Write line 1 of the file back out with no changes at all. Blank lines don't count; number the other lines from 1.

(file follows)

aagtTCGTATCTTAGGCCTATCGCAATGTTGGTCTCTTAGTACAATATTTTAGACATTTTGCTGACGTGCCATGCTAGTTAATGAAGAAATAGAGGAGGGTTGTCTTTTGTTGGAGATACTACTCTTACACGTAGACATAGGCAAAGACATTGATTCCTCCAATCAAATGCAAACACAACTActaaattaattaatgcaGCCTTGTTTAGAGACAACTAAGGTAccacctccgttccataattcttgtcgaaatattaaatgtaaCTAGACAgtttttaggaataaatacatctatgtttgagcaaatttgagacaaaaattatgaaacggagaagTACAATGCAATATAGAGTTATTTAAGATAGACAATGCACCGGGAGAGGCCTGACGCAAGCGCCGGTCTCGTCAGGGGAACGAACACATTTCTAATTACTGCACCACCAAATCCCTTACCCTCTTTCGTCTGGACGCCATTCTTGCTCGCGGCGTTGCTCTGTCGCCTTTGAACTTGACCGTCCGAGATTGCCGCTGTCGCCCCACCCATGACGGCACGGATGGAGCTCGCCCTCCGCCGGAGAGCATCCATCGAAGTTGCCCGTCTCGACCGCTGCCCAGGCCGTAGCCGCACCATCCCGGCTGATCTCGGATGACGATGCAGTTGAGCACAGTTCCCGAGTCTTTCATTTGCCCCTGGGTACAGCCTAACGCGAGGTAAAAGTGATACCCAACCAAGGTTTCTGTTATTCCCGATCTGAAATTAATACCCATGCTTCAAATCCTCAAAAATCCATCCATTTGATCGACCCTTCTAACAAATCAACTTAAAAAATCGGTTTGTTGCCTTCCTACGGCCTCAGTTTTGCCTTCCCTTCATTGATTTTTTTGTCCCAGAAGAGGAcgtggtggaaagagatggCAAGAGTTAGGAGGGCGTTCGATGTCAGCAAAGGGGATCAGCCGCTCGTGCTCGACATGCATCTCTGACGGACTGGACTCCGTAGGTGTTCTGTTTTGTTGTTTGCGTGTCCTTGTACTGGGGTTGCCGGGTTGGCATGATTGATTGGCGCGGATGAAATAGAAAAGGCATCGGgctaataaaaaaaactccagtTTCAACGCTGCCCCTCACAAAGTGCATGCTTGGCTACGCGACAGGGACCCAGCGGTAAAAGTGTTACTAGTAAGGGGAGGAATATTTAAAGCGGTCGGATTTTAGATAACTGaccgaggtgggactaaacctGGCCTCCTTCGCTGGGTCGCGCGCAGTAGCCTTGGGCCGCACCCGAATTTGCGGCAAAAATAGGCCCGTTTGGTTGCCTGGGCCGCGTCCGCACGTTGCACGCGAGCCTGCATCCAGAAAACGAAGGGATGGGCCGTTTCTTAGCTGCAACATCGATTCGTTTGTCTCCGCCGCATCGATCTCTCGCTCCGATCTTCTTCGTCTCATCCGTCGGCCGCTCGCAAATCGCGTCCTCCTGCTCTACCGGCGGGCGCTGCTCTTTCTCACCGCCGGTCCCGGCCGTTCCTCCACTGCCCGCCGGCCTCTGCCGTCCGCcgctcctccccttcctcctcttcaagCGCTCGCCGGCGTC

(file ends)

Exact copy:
aagtTCGTATCTTAGGCCTATCGCAATGTTGGTCTCTTAGTACAATATTTTAGACATTTTGCTGACGTGCCATGCTAGTTAATGAAGAAATAGAGGAGGGTTGTCTTTTGTTGGAGATACTACTCTTACACGTAGACATAGGCAAAGACATTGATTCCTCCAATCAAATGCAAACACAACTActaaattaattaatgcaGCCTTGTTTAGAGACAACTAAGGTAccacctccgttccataattcttgtcgaaatattaaatgtaaCTAGACAgtttttaggaataaatacatctatgtttgagcaaatttgagacaaaaattatgaaacggagaagTACAATGCAATATAGAGTTATTTAAGATAGACAATGCACCGGGAGAGGCCTGACGCAAGCGCCGGTCTCGTCAGGGGAACGAACACATTTCTAATTACTGCACCACCAAATCCCTTACCCTCTTTCGTCTGGACGCCATTCTTGCTCGCGGCGTTGCTCTGTCGCCTTTGAACTTGACCGTCCGAGATTGCCGCTGTCGCCCCACCCATGACGGCACGGATGGAGCTCGCCCTCCGCCGGAGAGCATCCATCGAAGTTGCCCGTCTCGACCGCTGCCCAGGCCGTAGCCGCACCATCCCGGCTGATCTCGGATGACGATGCAGTTGAGCACAGTTCCCGAGTCTTTCATTTGCCCCTGGGTACAGCCTAACGCGAGGTAAAAGTGATACCCAACCAAGGTTTCTGTTATTCCCGATCTGAAATTAATACCCATGCTTCAAATCCTCAAAAATCCATCCATTTGATCGACCCTTCTAACAAATCAACTTAAAAAATCGGTTTGTTGCCTTCCTACGGCCTCAGTTTTGCCTTCCCTTCATTGATTTTTTTGTCCCAGAAGAGGAcgtggtggaaagagatggCAAGAGTTAGGAGGGCGTTCGATGTCAGCAAAGGGGATCAGCCGCTCGTGCTCGACATGCATCTCTGACGGACTGGACTCCGTAGGTGTTCTGTTTTGTTGTTTGCGTGTCCTTGTACTGGGGTTGCCGGGTTGGCATGATTGATTGGCGCGGATGAAATAGAAAAGGCATCGGgctaataaaaaaaactccagtTTCAACGCTGCCCCTCACAAAGTGCATGCTTGGCTACGCGACAGGGACCCAGCGGTAAAAGTGTTACTAGTAAGGGGAGGAATATTTAAAGCGGTCGGATTTTAGATAACTGaccgaggtgggactaaacctGGCCTCCTTCGCTGGGTCGCGCGCAGTAGCCTTGGGCCGCACCCGAATTTGCGGCAAAAATAGGCCCGTTTGGTTGCCTGGGCCGCGTCCGCACGTTGCACGCGAGCCTGCATCCAGAAAACGAAGGGATGGGCCGTTTCTTAGCTGCAACATCGATTCGTTTGTCTCCGCCGCATCGATCTCTCGCTCCGATCTTCTTCGTCTCATCCGTCGGCCGCTCGCAAATCGCGTCCTCCTGCTCTACCGGCGGGCGCTGCTCTTTCTCACCGCCGGTCCCGGCCGTTCCTCCACTGCCCGCCGGCCTCTGCCGTCCGCcgctcctccccttcctcctcttcaagCGCTCGCCGGCGTC